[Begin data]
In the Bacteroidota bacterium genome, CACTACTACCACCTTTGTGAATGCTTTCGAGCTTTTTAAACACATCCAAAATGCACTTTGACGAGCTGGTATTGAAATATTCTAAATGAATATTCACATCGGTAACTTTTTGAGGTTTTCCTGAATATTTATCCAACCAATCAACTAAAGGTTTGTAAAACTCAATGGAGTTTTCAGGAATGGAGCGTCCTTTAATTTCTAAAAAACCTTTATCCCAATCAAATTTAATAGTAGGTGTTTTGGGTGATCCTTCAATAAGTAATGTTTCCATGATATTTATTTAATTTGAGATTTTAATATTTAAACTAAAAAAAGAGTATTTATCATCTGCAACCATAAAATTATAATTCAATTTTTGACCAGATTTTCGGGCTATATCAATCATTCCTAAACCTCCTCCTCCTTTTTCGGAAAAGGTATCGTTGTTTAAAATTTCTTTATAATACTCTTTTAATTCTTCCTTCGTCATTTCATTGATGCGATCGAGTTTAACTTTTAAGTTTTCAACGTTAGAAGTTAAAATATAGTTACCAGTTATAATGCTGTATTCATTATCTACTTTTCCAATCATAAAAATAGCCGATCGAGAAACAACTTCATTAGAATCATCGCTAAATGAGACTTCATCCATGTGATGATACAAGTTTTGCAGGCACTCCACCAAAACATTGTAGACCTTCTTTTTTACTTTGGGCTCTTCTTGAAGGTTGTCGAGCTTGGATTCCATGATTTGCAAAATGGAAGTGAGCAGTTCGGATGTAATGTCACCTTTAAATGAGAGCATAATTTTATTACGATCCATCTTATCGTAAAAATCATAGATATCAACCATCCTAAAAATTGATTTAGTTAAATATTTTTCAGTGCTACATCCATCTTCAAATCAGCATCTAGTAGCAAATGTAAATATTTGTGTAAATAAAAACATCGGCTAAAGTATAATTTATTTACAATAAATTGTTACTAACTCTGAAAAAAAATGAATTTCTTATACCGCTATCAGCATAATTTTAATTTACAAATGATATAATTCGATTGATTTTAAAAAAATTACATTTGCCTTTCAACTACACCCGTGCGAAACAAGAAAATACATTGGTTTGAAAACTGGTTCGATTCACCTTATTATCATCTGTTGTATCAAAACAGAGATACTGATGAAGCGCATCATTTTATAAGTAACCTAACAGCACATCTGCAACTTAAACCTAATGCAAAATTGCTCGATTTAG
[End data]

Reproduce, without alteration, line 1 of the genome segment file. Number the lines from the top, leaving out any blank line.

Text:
In the Bacteroidota bacterium genome, CACTACTACCACCTTTGTGAATGCTTTCGAGCTTTTTAAACACATCCAAAATGCACTTTGACGAGCTGGTATTGAAATATTCTAAATGAATATTCACATCGGTAACTTTTTGAGGTTTTCCTGAATATTTATCCAACCAATCAACTAAAGGTTTGTAAAACTCAATGGAGTTTTCAGGAATGGAGCGTCCTTTAATTTCTAAAAAACCTTTATCCCAATCAAATTTAATAGTAGGTGTTTTGGGTGATCCTTCAATAAGTAATGTTTCCATGATATTTATTTAATTTGAGATTTTAATATTTAAACTAAAAAAAGAGTATTTATCATCTGCAACCATAAAATTATAATTCAATTTTTGACCAGATTTTCGGGCTATATCAATCATTCCTAAACCTCCTCCTCCTTTTTCGGAAAAGGTATCGTTGTTTAAAATTTCTTTATAATACTCTTTTAATTCTTCCTTCGTCATTTCATTGATGCGATCGAGTTTAACTTTTAAGTTTTCAACGTTAGAAGTTAAAATATAGTTACCAGTTATAATGCTGTATTCATTATCTACTTTTCCAATCATAAAAATAGCCGATCGAGAAACAACTTCATTAGAATCATCGCTAAATGAGACTTCATCCATGTGATGATACAAGTTTTGCAGGCACTCCACCAAAACATTGTAGACCTTCTTTTTTACTTTGGGCTCTTCTTGAAGGTTGTCGAGCTTGGATTCCATGATTTGCAAAATGGAAGTGAGCAGTTCGGATGTAATGTCACCTTTAAATGAGAGCATAATTTTATTACGATCCATCTTATCGTAAAAATCATAGATATCAACCATCCTAAAAATTGATTTAGTTAAATATTTTTCAGTGCTACATCCATCTTCAAATCAGCATCTAGTAGCAAATGTAAATATTTGTGTAAATAAAAACATCGGCTAAAGTATAATTTATTTACAATAAATTGTTACTAACTCTGAAAAAAAATGAATTTCTTATACCGCTATCAGCATAATTTTAATTTACAAATGATATAATTCGATTGATTTTAAAAAAATTACATTTGCCTTTCAACTACACCCGTGCGAAACAAGAAAATACATTGGTTTGAAAACTGGTTCGATTCACCTTATTATCATCTGTTGTATCAAAACAGAGATACTGATGAAGCGCATCATTTTATAAGTAACCTAACAGCACATCTGCAACTTAAACCTAATGCAAAATTGCTCGATTTAG